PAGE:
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Carlow County - Ireland Genealogical Projects (IGP TM)


Rt. Hon. Edmund Burke

(1730 - 1797)

Edmund Burke, one of England’s greatest statesmen, was born in Carlow, Ireland, on January 1st, 1730. He was educated at Dublin, and took his bachelor’s degree in 1749. In 1753, having been unsuccessful in his application for the logic professorship at Glasgow, he went to London and entered at the Middle Temple. He early employed his pen in literature and his eloquence in politics. His first literary production of note was an essay on the Vindication of Natural Society, in imitation of Bolingbroke’s style. In 1757 he published his essay on the Sublime and Beautiful. In 1758 he and Dodswell commenced the Annual Register, which acquired great celebrity. He accompanied Gerard (or Single Speech) Hamilton to Ireland in 1761, and, by the interposition of that gentleman, obtained a pension of fifteen hundred dollars on the Irish Establishment. On his return he was introduced to the Marquis of Rockingham, who made him his secretary, and procured his election to a seat in the House of Commons. There he eloquently and efficiently pleaded the cause of the Americans. On the downfall of North’s administration he became pay-master general, and obtained a seat in the Council. His great speeches against Warren Hastings, when on trial before the House of Commons, were such as the British Legislature had never before heard. He retired from Parliament in 1794, on a pension of six thousand dollars. During his political career he wrote much, and his compositions rank among the purest of the British classics. He died on the 8th of July, 1797, in, the seventieth year of his age. Goldsmith, in his Retaliation, * wrote the following epitaph for Burke. It was written in 1776, when Burke was in the midst of his career.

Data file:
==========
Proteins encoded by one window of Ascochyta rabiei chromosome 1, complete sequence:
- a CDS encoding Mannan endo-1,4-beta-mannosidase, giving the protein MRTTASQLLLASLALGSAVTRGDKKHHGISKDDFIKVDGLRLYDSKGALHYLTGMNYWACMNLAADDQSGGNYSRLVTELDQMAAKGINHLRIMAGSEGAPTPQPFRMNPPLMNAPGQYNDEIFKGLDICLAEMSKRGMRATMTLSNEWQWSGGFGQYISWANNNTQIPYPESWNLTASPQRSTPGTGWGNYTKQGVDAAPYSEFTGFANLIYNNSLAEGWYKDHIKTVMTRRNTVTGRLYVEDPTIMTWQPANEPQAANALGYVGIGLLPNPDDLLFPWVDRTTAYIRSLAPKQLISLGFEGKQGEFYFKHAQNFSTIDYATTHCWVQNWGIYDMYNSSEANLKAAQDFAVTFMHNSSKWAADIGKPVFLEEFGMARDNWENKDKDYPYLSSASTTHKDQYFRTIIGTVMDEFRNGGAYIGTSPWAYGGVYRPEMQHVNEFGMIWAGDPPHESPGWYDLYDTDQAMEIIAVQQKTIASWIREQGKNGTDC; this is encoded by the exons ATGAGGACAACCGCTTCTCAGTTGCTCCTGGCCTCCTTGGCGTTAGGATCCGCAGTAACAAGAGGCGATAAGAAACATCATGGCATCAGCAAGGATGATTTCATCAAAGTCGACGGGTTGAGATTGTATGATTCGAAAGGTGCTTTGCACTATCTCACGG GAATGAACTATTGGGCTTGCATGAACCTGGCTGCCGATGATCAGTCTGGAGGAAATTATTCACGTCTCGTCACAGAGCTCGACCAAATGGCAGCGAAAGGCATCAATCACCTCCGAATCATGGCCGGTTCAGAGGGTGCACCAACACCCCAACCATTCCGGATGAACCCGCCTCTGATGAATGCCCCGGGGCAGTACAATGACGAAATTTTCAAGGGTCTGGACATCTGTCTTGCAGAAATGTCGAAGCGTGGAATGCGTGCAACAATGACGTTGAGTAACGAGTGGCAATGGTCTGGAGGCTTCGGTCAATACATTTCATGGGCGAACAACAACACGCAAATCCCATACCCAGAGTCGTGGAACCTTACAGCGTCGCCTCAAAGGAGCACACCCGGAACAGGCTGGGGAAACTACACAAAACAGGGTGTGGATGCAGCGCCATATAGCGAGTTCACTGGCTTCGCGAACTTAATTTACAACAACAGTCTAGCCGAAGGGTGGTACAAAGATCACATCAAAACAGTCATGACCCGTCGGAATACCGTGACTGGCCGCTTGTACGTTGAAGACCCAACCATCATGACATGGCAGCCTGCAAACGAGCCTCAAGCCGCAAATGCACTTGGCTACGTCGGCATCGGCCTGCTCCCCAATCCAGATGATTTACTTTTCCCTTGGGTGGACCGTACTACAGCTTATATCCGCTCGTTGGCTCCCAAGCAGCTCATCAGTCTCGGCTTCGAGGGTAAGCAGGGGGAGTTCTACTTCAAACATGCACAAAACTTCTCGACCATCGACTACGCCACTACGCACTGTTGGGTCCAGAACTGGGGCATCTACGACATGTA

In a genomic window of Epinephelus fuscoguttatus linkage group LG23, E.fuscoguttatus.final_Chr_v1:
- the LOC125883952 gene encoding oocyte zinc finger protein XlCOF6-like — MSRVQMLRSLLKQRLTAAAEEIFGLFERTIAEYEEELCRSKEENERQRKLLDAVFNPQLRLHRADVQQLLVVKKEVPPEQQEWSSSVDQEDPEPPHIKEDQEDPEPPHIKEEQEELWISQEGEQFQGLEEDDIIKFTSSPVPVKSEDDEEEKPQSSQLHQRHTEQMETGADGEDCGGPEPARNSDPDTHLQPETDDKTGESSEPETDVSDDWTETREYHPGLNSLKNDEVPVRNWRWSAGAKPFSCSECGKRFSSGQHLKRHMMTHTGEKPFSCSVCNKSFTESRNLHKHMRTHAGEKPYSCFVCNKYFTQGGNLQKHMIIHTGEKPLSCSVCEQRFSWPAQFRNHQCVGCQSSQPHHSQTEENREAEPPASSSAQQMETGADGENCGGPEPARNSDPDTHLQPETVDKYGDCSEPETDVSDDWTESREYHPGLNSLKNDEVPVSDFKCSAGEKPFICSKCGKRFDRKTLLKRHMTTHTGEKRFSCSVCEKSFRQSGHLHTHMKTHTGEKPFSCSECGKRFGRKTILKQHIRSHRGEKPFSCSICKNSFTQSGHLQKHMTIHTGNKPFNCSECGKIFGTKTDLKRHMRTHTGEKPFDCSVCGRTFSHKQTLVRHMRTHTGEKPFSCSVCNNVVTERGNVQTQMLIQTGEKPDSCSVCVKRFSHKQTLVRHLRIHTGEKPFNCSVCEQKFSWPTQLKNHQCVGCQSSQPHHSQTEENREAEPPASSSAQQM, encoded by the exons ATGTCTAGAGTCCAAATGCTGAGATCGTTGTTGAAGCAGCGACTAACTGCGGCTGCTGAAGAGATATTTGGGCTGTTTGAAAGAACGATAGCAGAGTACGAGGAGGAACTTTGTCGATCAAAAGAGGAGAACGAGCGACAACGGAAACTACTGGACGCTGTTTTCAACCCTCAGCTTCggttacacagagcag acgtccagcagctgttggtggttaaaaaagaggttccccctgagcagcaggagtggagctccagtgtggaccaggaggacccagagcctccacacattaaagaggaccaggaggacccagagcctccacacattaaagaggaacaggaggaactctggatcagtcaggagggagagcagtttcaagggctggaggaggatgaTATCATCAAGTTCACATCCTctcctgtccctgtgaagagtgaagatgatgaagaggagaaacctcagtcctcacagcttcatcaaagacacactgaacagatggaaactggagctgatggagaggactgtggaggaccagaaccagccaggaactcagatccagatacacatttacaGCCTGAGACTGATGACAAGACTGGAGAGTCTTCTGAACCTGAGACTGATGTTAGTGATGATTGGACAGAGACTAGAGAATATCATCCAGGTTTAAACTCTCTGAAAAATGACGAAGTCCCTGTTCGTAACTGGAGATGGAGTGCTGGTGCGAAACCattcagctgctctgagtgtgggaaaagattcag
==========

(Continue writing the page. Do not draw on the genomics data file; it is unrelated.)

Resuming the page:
"Here lies our good Edmund, whose genius was such, We scarcely can praise it or blame it too much; Who, born for the universe, narrow’d his mind, And to party gave up what was meant for mankind. Though fraught with all learning, yet straining his throat To persuade Tommy Townshend † to lend him a vote; Who, too deep for his hearers, still went on refining, And thought of convincing while they thought of dining. Though equal to all things, for all things unfit: Too nice for a statesman, too proud for a wit; For a patriot too cool; for a drudge, disobedient; And too fond of the right to pursue the expedient. In short, ’twas his fate, unemploy’d or in place, sir, To eat mutton cold and cut blocks with a razor."

* The history of this poem is a "curiosity of literature." Goldsmith had peculiarities which attracted attention, and it was proposed, at a club of literary men, of which he was a member, to write characters of him in the shape of epitaphs. Dean Barnard, Cumberland, Garrick, and others complied. Garrick wrote the following couplet:

"Here lies poor Goldsmith, for shortness call’d Noll; Who wrote like Apollo, and talk’d like poor poll."

Goldsmith felt called upon for retaliation, and at the next meeting produced the poem from which the following is an extract. It contained epitaphs for several of the club, and he paid off his friend Garrick with compound interest These lines occur in Garrick’s epitaph:

"Of praise a mere glutton, he swallow’d what came And the puff of a dunce he mistook it for fame, Till his relish grew callous, almost to disease; Who pepper’d the highest was surest to please."

But he generously added, "But let us be candid, and speak out our mind – If dunces applauded, he paid them in kind."

Source: PICTORIAL FIELD BOOK OF THE REVOLUTION 1850


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